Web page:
This is the area that taught me about minimalism in the first place. I heard about people slimming their closets down to what they called the “33 Closet,” a closet that contains just 33 items. My closet at the time was rather overstuffed, so it made a lot of sense for me to start there. 

Minimizing your closet forces you to take a look at the items of clothing you own. Look at every piece. Do you wear it on a weekly basis? If so, keep it. If you haven’t worn it in a year, donate it. (You can also sell gently used items online or at local consignment stores, if you prefer.) 

If there’s a piece of clothing that you’re keeping because you think you like it, but every time you wear it, you take it off because you don’t like the color or the cut and you’re keeping it around “just in case” it fits one day or you change your mind, pass it on. There’s really no reason why you should have this item hanging in your closet still.

Having fewer things to wear can be liberating, even if it seems ironic. You start to genuinely appreciate simplicity. Not having as many choices can allow some people to experience fewer feelings of overwhelm and even more creativity in their fashion style.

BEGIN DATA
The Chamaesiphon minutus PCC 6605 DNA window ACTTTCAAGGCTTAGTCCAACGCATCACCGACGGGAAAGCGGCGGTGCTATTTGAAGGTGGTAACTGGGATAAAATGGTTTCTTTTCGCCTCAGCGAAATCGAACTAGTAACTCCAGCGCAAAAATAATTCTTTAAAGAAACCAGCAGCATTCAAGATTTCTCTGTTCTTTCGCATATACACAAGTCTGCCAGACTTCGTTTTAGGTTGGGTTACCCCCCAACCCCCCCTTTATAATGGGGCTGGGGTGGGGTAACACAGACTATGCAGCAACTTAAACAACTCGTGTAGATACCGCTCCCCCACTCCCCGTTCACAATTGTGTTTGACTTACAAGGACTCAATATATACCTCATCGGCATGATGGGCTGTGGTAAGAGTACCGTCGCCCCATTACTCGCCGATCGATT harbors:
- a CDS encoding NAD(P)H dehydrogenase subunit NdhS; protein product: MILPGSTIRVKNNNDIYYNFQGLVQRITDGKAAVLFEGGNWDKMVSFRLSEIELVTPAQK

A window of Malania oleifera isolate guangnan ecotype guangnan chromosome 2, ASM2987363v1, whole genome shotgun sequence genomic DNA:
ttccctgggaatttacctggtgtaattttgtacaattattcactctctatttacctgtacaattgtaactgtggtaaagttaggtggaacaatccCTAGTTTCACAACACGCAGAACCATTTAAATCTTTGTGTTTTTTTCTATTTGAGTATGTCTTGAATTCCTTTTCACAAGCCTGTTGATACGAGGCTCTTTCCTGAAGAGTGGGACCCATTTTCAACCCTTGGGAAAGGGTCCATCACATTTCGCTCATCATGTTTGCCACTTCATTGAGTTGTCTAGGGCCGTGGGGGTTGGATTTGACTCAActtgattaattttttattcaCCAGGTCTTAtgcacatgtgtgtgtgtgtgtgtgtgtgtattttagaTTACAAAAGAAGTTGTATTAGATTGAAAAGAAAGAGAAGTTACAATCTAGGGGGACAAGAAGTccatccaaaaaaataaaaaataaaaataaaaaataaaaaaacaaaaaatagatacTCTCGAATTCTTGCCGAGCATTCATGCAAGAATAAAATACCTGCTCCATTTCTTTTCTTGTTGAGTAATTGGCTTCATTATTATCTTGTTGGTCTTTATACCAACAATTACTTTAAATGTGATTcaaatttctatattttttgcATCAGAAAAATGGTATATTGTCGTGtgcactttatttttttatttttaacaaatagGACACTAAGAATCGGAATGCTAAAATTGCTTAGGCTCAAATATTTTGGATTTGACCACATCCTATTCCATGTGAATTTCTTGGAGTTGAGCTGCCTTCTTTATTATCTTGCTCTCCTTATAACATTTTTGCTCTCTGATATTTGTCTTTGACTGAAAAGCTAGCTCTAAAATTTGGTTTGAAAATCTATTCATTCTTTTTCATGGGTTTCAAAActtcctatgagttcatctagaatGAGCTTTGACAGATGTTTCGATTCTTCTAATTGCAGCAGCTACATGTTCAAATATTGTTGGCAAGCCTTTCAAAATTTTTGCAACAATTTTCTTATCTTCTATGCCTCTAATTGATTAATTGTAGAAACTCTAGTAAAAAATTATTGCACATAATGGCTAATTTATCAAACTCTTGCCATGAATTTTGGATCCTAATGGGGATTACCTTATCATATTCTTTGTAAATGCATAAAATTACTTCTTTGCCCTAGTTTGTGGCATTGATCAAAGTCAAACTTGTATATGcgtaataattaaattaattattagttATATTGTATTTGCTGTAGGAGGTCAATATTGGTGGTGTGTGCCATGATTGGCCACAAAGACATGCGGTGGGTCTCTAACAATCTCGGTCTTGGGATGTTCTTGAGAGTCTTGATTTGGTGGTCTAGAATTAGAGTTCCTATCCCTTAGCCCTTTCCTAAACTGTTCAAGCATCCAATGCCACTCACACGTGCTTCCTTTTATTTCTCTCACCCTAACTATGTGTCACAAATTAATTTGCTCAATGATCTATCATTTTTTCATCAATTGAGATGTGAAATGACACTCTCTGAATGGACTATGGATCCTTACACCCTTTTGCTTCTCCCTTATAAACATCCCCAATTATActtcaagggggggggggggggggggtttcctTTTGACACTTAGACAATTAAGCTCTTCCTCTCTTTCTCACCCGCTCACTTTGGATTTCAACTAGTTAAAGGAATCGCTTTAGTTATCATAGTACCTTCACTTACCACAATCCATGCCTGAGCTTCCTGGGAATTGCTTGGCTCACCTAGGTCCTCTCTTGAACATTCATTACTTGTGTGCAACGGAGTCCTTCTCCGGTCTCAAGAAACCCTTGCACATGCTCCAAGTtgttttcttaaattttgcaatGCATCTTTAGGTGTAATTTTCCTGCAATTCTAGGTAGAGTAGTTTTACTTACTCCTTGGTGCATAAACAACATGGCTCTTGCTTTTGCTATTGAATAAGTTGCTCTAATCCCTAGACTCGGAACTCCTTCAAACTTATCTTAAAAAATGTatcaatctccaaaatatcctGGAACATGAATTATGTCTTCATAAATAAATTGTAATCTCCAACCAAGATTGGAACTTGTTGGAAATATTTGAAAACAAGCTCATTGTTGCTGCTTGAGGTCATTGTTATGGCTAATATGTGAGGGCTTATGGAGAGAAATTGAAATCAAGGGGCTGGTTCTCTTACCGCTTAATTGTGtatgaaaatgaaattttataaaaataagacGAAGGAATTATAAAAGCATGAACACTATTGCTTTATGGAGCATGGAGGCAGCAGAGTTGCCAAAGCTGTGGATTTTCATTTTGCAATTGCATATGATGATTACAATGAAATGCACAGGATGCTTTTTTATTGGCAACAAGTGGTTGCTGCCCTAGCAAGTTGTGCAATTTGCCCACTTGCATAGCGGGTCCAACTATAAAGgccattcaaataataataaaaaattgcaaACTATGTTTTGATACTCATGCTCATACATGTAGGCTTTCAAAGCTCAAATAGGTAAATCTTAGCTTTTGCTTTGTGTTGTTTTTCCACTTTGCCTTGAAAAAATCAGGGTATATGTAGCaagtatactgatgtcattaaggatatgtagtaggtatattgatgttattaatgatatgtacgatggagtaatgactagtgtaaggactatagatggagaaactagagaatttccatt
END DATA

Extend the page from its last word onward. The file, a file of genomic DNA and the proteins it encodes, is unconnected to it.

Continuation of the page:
This concept also applies to items like shoes, makeup, hair accessories, body care products, ties, coats, and scarves. How many of these items do you actually need, realistically? Keep your favorites and get rid of the rest. 

There is no sense saving something just in case. Pass it on to someone else who can enjoy it.

As Acts 4:32 said about the early church, “All the believers were one in heart and mind. No one claimed that any of their possessions was their own, but they shared everything they had.”

Photo credit: Pexels/Ylanite Koppens

4. Paperwork

Woman sticking her hand up among paperwork and coffee

We tend to keep a lot of paperwork in our society. We keep bills, utility statements, receipts, you name it, all in the name of keeping our records straight. But is this necessary? Is it creating too much clutter? 

When my printer broke at home, I went for a while without printing anything, which made me realize I used to print things far too frequently. Not only was this expensive in terms of paper and ink, but it was a colossal waste, taking a toll on the environment.